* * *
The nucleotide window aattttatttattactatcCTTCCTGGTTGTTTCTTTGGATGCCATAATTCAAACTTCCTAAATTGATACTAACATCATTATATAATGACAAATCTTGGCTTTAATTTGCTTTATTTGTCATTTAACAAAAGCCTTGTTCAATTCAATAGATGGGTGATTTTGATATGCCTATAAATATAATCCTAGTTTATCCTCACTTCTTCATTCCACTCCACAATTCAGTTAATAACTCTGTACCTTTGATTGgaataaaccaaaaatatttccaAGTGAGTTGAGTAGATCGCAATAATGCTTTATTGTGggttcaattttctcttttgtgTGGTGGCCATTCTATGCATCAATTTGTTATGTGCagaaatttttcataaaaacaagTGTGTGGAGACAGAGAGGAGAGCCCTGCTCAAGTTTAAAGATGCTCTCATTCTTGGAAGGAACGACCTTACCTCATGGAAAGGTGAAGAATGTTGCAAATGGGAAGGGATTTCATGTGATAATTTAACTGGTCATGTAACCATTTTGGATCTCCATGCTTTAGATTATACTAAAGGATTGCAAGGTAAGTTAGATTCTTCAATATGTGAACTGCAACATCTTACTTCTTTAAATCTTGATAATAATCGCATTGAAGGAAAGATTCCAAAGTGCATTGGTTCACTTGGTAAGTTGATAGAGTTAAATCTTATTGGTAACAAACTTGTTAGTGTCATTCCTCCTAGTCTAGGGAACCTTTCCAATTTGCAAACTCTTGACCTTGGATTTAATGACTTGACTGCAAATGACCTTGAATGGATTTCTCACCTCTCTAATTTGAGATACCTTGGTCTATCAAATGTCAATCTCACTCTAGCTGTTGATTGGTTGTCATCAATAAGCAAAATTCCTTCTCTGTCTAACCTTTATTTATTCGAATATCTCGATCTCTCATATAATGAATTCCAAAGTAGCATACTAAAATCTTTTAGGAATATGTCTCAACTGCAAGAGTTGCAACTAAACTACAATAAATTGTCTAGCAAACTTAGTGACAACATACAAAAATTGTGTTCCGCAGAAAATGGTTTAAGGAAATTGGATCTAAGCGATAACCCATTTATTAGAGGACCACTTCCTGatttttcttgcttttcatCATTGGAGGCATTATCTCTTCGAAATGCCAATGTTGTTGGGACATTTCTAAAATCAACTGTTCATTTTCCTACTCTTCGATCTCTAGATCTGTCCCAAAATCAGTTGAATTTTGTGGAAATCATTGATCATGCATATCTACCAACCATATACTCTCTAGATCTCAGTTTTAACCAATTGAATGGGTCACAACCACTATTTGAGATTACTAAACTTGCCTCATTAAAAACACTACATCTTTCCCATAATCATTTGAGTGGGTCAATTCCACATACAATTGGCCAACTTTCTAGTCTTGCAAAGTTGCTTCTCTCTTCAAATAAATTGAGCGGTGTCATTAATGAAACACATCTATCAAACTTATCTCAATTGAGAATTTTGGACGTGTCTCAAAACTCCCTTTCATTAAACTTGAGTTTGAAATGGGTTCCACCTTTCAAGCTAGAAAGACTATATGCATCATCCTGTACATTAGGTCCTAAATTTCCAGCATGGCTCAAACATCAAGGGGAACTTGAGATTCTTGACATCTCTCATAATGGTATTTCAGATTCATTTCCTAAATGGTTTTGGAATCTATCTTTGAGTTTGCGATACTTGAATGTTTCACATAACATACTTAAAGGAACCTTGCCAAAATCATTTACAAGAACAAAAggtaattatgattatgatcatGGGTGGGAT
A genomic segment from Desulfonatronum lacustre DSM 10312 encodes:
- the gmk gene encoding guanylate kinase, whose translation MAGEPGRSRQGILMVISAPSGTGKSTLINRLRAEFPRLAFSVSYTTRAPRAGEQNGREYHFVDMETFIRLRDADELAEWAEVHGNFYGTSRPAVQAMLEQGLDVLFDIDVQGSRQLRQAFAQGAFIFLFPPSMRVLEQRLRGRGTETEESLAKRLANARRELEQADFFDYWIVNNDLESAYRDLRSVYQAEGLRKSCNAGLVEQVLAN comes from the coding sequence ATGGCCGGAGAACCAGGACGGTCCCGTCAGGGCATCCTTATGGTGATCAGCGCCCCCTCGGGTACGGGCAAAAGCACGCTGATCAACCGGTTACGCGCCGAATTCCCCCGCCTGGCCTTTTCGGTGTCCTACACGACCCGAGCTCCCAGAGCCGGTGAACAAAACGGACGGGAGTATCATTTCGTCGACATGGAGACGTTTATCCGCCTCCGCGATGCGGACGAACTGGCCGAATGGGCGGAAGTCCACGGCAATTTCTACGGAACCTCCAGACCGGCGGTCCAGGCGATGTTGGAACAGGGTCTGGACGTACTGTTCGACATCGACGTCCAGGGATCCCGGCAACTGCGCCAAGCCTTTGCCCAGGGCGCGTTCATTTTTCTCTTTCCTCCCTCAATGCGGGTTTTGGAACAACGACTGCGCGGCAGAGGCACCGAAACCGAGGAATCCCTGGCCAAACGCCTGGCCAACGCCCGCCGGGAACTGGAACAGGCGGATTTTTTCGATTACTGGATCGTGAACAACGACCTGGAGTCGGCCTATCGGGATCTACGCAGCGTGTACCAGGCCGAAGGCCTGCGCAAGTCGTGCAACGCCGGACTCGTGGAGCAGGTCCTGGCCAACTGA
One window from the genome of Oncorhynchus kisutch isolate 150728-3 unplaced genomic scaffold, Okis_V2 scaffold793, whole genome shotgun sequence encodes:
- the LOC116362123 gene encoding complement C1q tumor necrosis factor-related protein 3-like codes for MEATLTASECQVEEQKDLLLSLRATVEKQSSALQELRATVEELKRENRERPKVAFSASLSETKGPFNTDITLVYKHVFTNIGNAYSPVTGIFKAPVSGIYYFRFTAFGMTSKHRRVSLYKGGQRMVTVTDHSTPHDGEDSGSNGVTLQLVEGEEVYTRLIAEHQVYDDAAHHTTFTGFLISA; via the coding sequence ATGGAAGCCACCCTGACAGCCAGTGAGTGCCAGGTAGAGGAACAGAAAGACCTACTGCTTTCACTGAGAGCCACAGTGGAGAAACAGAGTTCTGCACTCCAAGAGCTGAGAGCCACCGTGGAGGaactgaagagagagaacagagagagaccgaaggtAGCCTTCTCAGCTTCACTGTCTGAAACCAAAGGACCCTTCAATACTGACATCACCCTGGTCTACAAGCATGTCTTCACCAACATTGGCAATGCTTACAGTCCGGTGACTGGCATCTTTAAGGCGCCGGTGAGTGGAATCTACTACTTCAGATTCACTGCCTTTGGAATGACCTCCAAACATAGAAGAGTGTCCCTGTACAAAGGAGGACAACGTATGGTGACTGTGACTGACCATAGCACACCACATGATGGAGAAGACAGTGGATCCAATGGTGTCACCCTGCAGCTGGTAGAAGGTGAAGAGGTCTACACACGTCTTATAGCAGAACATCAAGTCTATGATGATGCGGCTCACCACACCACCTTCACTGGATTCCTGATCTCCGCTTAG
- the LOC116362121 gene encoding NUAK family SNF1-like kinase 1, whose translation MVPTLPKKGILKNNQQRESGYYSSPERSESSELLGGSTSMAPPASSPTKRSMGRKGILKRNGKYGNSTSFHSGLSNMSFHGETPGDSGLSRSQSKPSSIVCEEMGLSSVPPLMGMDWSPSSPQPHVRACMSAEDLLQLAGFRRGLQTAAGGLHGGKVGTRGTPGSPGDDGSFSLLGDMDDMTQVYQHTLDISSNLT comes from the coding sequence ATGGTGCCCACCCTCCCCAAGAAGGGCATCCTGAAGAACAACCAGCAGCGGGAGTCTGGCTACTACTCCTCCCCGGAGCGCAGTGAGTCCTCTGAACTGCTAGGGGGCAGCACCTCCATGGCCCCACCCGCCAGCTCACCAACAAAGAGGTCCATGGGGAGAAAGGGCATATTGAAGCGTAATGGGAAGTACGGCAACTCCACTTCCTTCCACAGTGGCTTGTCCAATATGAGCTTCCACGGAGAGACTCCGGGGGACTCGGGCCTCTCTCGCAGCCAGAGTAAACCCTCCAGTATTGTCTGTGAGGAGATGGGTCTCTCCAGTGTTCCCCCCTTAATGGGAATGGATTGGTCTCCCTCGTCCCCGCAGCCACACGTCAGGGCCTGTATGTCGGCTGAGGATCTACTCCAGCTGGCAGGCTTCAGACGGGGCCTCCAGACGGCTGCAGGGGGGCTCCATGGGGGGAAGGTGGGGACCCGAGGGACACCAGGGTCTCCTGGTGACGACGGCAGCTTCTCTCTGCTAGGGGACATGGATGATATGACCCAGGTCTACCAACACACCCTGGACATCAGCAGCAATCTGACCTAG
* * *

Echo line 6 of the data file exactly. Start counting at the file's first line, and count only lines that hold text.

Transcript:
- the LOC116362121 gene encoding NUAK family SNF1-like kinase 1, whose translation MVPTLPKKGILKNNQQRESGYYSSPERSESSELLGGSTSMAPPASSPTKRSMGRKGILKRNGKYGNSTSFHSGLSNMSFHGETPGDSGLSRSQSKPSSIVCEEMGLSSVPPLMGMDWSPSSPQPHVRACMSAEDLLQLAGFRRGLQTAAGGLHGGKVGTRGTPGSPGDDGSFSLLGDMDDMTQVYQHTLDISSNLT comes from the coding sequence ATGGTGCCCACCCTCCCCAAGAAGGGCATCCTGAAGAACAACCAGCAGCGGGAGTCTGGCTACTACTCCTCCCCGGAGCGCAGTGAGTCCTCTGAACTGCTAGGGGGCAGCACCTCCATGGCCCCACCCGCCAGCTCACCAACAAAGAGGTCCATGGGGAGAAAGGGCATATTGAAGCGTAATGGGAAGTACGGCAACTCCACTTCCTTCCACAGTGGCTTGTCCAATATGAGCTTCCACGGAGAGACTCCGGGGGACTCGGGCCTCTCTCGCAGCCAGAGTAAACCCTCCAGTATTGTCTGTGAGGAGATGGGTCTCTCCAGTGTTCCCCCCTTAATGGGAATGGATTGGTCTCCCTCGTCCCCGCAGCCACACGTCAGGGCCTGTATGTCGGCTGAGGATCTACTCCAGCTGGCAGGCTTCAGACGGGGCCTCCAGACGGCTGCAGGGGGGCTCCATGGGGGGAAGGTGGGGACCCGAGGGACACCAGGGTCTCCTGGTGACGACGGCAGCTTCTCTCTGCTAGGGGACATGGATGATATGACCCAGGTCTACCAACACACCCTGGACATCAGCAGCAATCTGACCTAG